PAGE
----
If you are a business Corporation looking for guidance to protect your innovations by patents and/or designs, or are you looking for brand protection through trademark registration, then we can help you.
We believe that only creative assets of value should be protected. Let us help you evaluate the costs for protection, the scope of protection, and potential earnings attributed to the asset before committing funds to protect the asset. If there is value for you in protection, together we will protect it.Read More
If you are a Foreign IP Associate, or a Corporate IP Department, looking to establish a professional relationship with a Canadian Patent and Trademark Firm, then let us work with you as your Canadian representative.
We are a highly organized Firm that provides advice in all areas of intellectual property protection – patent, trademark, and design. From the initial filing of an application, through the prosecution procedure to enforcement, we strive to provide a strong level of support at an affordable price.Read More
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Questions Of Interest
Registered Canadian Patent Agents and Trademark Agents are the only professionals registered by and before the Canadian Intellectual Property Office (CIPO) to act as an agent for Applicants in obtaining Patent Grants and Trademark Registrations. These professionals can assist you in navigating the nuances of patent law and trademark law when seeking intellectual property protection in Canada before CIPO. For a brief discussion on the nuance between patents and trademarks please read the answer to the next question.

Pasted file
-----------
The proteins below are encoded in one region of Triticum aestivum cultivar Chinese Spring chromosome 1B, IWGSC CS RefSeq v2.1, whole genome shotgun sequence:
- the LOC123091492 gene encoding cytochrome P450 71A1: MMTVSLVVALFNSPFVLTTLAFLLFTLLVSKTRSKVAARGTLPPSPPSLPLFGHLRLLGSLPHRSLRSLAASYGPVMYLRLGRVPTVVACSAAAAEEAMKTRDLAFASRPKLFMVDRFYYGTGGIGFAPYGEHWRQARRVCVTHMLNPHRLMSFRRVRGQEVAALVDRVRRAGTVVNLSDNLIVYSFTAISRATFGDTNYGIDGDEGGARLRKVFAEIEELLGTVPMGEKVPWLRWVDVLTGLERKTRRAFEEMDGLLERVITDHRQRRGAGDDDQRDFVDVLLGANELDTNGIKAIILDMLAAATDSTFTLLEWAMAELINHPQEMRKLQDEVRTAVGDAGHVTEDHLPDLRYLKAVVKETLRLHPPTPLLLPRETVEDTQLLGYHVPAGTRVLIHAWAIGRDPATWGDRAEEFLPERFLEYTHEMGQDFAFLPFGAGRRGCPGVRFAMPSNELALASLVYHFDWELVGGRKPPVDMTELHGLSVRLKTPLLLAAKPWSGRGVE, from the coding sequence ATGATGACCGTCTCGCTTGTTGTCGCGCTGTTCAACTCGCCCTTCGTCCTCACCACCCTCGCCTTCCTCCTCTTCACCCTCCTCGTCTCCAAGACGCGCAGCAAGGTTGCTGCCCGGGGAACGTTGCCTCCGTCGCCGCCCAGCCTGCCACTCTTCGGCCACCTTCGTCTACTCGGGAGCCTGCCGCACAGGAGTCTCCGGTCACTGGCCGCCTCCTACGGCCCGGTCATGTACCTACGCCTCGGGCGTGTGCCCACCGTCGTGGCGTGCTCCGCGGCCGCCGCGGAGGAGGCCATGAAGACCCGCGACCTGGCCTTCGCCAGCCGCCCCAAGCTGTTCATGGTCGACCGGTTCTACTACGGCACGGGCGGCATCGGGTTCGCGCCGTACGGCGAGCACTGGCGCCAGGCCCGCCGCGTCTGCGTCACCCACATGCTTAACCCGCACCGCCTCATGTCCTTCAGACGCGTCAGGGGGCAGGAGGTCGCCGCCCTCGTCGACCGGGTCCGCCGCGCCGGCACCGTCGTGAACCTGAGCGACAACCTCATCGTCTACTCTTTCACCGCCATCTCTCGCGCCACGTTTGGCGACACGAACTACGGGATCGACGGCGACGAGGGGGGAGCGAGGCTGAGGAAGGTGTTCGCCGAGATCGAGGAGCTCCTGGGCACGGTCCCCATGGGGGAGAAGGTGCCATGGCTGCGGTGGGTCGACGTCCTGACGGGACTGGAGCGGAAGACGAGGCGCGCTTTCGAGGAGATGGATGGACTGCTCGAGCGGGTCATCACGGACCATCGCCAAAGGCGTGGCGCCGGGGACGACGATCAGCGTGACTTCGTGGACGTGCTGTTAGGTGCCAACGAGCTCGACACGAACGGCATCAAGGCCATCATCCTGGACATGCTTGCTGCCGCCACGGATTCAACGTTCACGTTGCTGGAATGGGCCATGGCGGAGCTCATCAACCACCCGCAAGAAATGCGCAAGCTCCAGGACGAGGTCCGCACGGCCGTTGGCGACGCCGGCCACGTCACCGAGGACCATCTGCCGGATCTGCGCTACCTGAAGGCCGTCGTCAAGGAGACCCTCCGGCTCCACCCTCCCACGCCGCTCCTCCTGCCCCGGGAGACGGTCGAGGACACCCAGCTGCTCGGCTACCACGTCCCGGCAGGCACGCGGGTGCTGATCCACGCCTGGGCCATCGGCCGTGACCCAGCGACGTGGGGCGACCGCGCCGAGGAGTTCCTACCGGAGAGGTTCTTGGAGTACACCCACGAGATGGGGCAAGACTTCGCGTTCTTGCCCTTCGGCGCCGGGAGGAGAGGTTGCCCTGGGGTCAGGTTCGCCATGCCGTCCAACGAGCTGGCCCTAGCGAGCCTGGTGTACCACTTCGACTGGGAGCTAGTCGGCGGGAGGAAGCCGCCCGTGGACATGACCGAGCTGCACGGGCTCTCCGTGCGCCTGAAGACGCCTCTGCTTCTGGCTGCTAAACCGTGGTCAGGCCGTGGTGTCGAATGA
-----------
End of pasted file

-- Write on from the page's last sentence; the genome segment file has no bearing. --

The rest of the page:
A TRADEMARK is typically a logo, word, coined expression or brand that is used in association with the sale of goods and services. The purpose of the trademark is to leave in the mind of the consumer a sense of quality, or characteristic of, the goods and services sold under the trademark. This trademarketing or branding is very important to a business in the marketing of goods and services over time as it builds goodwill and brand recognition with the consumer that distinguishes the business’ goods and services from those of its competitors. Trademarks can be licensed by the trademark owner for use by others. These licenses will have clauses that insure that the quality and character of the trademark is maintained by the licensee to the standard set by the owner. For example, if you are travelling in a foreign country and you see a fast food service trademark you recognize, you can be confident that what you order at that foreign fast food restaurant will be up to the same standard as what you could order at home. The value of a trademark can grow in time with continued use. For the most part, the rights in a trademark come through the use of the trademark. Trademarks can be registered in most countries around the world to give your broader protection of your trademark rights. Such registered trademarks can be renewed about every 10 years in most countries provided you are using the trademark. As long as you use your trademark, you should be able to keep your rights to this this intellectual property asset in perpetuity.